Rooms are an eco-traveller's dream, with filtered freshwater taps, motion sensors and biodegradable bath amenities from Metis inspired by "science and sea". Coffee grounds from my Nespresso coffee capsules are recycled as compost for the farm.

That is just my room. Guests will discover low-carbon initiatives throughout the hotel - electric vehicles, solar panels, the massive air purifier that is the indoor forest.

Yes, the views. By day and night, I gaze at Singapore's much-admired skyline and picture the high ambition in its financial district, though the pandemic has half-emptied it. Marina Bay Sands, the Singapore Flyer, the Helix Bridge, the bay - all convey the story of Singapore.

What else is there to do?

Wander around the rooftop farm, which is tended by millennial farmers from Edible Garden City.

Executive chef Chan Tuck Wai says the farm is his green therapy and culinary inspiration. He is growing loofah for a festival on forgotten Hong Kong dishes.

There are 60 varieties of flora and he happily points out a whole spectrum from guava to golden papaya, and from roselle to chocolate mint.

The little farm supplies the restaurants, bar and spa. He says the hotel no longer has to order chilli.

Families will love the mineral-water pool, where there are child-size loungers and a new kiddie lap pool. Alternatively, everyone can pile onto a daybed.

There is also a St Gregory Spa for pampering and a spin-bike studio for workouts. Or do yoga with views of Marina Bay at The Green Space next to the pool.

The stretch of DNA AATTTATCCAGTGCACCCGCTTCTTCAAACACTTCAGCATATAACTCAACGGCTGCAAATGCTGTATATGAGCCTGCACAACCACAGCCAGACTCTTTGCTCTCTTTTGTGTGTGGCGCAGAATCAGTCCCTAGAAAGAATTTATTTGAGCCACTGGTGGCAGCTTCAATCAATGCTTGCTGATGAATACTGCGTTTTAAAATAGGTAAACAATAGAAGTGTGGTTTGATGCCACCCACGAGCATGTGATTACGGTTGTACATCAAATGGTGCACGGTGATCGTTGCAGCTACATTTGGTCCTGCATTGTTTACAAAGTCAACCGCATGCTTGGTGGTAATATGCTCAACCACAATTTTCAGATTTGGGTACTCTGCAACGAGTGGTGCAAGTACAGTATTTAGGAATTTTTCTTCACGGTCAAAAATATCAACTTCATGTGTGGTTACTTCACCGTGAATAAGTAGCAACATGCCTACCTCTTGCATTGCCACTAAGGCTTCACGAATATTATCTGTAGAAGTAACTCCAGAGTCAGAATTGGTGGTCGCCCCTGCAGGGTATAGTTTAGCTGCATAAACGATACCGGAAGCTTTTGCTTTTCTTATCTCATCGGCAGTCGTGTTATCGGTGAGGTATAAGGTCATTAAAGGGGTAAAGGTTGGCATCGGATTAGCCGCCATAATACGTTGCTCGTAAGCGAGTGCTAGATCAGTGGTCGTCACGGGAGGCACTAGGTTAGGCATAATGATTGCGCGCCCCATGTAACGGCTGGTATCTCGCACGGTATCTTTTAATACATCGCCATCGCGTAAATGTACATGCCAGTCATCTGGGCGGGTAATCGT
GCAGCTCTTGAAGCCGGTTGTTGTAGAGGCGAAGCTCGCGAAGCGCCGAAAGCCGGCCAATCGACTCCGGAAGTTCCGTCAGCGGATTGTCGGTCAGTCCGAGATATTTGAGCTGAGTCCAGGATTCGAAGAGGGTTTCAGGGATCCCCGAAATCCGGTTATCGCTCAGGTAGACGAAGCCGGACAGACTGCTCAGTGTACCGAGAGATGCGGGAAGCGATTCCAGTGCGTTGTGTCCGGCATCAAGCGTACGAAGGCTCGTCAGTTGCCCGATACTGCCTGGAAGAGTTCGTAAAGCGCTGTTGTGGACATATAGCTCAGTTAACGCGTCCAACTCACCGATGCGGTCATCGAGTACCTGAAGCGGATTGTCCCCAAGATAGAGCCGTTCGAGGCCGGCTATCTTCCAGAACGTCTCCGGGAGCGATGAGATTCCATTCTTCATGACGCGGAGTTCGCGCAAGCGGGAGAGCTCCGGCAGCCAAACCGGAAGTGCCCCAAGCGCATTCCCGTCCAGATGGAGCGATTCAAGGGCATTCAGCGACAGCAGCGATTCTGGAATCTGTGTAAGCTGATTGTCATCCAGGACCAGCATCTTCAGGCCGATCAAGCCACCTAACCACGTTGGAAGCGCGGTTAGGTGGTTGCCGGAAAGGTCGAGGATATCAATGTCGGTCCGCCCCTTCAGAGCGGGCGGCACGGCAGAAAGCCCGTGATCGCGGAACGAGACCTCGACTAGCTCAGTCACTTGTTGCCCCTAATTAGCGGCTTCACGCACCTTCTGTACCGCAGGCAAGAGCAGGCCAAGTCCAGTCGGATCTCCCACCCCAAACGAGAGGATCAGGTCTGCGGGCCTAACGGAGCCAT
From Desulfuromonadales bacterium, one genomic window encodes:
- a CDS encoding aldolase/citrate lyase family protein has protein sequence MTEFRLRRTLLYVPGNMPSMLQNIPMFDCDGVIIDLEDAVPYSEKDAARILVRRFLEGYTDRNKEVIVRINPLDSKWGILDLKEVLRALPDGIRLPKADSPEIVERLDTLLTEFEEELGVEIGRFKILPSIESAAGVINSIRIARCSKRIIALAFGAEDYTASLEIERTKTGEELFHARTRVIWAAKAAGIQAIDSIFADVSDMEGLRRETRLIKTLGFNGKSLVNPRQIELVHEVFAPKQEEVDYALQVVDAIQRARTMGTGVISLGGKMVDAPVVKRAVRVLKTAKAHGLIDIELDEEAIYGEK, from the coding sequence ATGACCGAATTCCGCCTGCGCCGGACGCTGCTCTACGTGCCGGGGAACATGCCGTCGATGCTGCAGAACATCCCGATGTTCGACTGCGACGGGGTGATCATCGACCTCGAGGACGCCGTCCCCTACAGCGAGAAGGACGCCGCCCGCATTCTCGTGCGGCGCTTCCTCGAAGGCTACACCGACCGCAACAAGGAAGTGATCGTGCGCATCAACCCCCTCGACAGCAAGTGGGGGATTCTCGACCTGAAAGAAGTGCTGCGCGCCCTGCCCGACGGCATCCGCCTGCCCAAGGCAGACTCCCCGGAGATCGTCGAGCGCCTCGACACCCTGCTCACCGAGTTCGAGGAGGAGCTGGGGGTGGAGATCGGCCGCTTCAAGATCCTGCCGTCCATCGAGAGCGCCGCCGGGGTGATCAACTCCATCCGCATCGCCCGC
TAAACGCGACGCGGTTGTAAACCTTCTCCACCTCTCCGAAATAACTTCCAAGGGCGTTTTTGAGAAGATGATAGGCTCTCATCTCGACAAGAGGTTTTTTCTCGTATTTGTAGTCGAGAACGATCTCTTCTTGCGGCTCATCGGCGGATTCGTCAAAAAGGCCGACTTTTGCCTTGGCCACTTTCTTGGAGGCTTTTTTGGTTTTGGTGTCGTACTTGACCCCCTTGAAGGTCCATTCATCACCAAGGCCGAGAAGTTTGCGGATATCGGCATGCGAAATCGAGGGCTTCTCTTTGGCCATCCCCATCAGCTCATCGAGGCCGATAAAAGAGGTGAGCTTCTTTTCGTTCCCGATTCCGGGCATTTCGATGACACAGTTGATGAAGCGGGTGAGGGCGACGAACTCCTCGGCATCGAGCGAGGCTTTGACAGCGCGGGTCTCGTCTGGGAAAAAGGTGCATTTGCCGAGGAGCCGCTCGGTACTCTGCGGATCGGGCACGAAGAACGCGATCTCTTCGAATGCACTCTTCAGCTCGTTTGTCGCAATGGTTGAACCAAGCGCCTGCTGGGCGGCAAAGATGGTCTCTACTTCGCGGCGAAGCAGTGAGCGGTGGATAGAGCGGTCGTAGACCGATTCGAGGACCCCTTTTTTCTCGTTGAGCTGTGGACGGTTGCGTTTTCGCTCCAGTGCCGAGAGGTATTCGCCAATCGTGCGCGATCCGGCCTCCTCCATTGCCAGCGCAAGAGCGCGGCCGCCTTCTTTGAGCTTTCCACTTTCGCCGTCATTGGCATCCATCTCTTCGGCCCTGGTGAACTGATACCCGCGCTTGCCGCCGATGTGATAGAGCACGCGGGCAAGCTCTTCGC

I am content not to budge from my bubble, but the idea of a solitary stroll in Marina Bay is also appealing, so I head out in the evening.

Verdict: bliss or miss?

The hotel is an immersive experience, especially its verdant atrium. It is a whiff of escapism, when leisure travel remains a moving target.

Hot tip: Catch the ethereal light show at 7, 8 and 9pm. Iridescent light sweeps through the atrium for about 150 seconds and the colour contrasts are lovelier if you go later.

For more night magic, go to the swimming pool which is illuminated by 1,380 fibre-optic lights. It feels like swimming in a galaxy.

All this is even better with the promotional rates that new hotels like to roll out.


• The staycation was hosted by the hotel and is part of a series. For more staycation reviews, go to str.sg/SuiteLife.

A version of this article appeared in the print edition of The Straits Times on August 17, 2021, with the headline 'Nature in the city'. Subscribe